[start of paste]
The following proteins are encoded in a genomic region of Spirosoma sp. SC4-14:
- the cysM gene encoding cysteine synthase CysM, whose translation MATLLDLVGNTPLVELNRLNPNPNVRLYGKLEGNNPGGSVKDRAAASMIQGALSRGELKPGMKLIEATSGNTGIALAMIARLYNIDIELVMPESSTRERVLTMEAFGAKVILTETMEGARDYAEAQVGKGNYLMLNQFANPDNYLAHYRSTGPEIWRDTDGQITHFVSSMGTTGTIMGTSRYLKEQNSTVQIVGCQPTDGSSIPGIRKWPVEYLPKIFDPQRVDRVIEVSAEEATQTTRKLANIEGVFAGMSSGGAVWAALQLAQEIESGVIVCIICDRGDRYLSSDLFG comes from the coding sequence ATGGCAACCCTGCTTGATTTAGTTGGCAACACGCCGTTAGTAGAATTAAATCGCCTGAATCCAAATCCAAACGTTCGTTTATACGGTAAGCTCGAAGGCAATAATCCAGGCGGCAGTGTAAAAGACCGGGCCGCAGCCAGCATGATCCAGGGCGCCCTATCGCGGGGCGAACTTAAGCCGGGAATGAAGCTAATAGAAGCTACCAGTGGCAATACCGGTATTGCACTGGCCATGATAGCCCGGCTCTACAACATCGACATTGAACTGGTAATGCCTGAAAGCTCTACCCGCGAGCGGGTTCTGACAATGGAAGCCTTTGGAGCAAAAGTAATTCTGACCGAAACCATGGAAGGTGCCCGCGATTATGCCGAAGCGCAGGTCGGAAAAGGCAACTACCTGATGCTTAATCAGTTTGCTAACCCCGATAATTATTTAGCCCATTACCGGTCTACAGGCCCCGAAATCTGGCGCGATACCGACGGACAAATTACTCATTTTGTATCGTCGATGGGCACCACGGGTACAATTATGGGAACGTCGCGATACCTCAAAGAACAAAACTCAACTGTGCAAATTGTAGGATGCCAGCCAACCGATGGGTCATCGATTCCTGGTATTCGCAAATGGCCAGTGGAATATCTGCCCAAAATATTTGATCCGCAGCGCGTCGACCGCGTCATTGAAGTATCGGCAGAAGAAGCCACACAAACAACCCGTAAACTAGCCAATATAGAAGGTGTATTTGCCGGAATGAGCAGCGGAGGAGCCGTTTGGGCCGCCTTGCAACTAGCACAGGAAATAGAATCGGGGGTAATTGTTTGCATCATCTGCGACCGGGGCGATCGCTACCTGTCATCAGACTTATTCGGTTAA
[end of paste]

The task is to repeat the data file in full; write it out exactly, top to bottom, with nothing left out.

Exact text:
The following proteins are encoded in a genomic region of Spirosoma sp. SC4-14:
- the cysM gene encoding cysteine synthase CysM, whose translation MATLLDLVGNTPLVELNRLNPNPNVRLYGKLEGNNPGGSVKDRAAASMIQGALSRGELKPGMKLIEATSGNTGIALAMIARLYNIDIELVMPESSTRERVLTMEAFGAKVILTETMEGARDYAEAQVGKGNYLMLNQFANPDNYLAHYRSTGPEIWRDTDGQITHFVSSMGTTGTIMGTSRYLKEQNSTVQIVGCQPTDGSSIPGIRKWPVEYLPKIFDPQRVDRVIEVSAEEATQTTRKLANIEGVFAGMSSGGAVWAALQLAQEIESGVIVCIICDRGDRYLSSDLFG comes from the coding sequence ATGGCAACCCTGCTTGATTTAGTTGGCAACACGCCGTTAGTAGAATTAAATCGCCTGAATCCAAATCCAAACGTTCGTTTATACGGTAAGCTCGAAGGCAATAATCCAGGCGGCAGTGTAAAAGACCGGGCCGCAGCCAGCATGATCCAGGGCGCCCTATCGCGGGGCGAACTTAAGCCGGGAATGAAGCTAATAGAAGCTACCAGTGGCAATACCGGTATTGCACTGGCCATGATAGCCCGGCTCTACAACATCGACATTGAACTGGTAATGCCTGAAAGCTCTACCCGCGAGCGGGTTCTGACAATGGAAGCCTTTGGAGCAAAAGTAATTCTGACCGAAACCATGGAAGGTGCCCGCGATTATGCCGAAGCGCAGGTCGGAAAAGGCAACTACCTGATGCTTAATCAGTTTGCTAACCCCGATAATTATTTAGCCCATTACCGGTCTACAGGCCCCGAAATCTGGCGCGATACCGACGGACAAATTACTCATTTTGTATCGTCGATGGGCACCACGGGTACAATTATGGGAACGTCGCGATACCTCAAAGAACAAAACTCAACTGTGCAAATTGTAGGATGCCAGCCAACCGATGGGTCATCGATTCCTGGTATTCGCAAATGGCCAGTGGAATATCTGCCCAAAATATTTGATCCGCAGCGCGTCGACCGCGTCATTGAAGTATCGGCAGAAGAAGCCACACAAACAACCCGTAAACTAGCCAATATAGAAGGTGTATTTGCCGGAATGAGCAGCGGAGGAGCCGTTTGGGCCGCCTTGCAACTAGCACAGGAAATAGAATCGGGGGTAATTGTTTGCATCATCTGCGACCGGGGCGATCGCTACCTGTCATCAGACTTATTCGGTTAA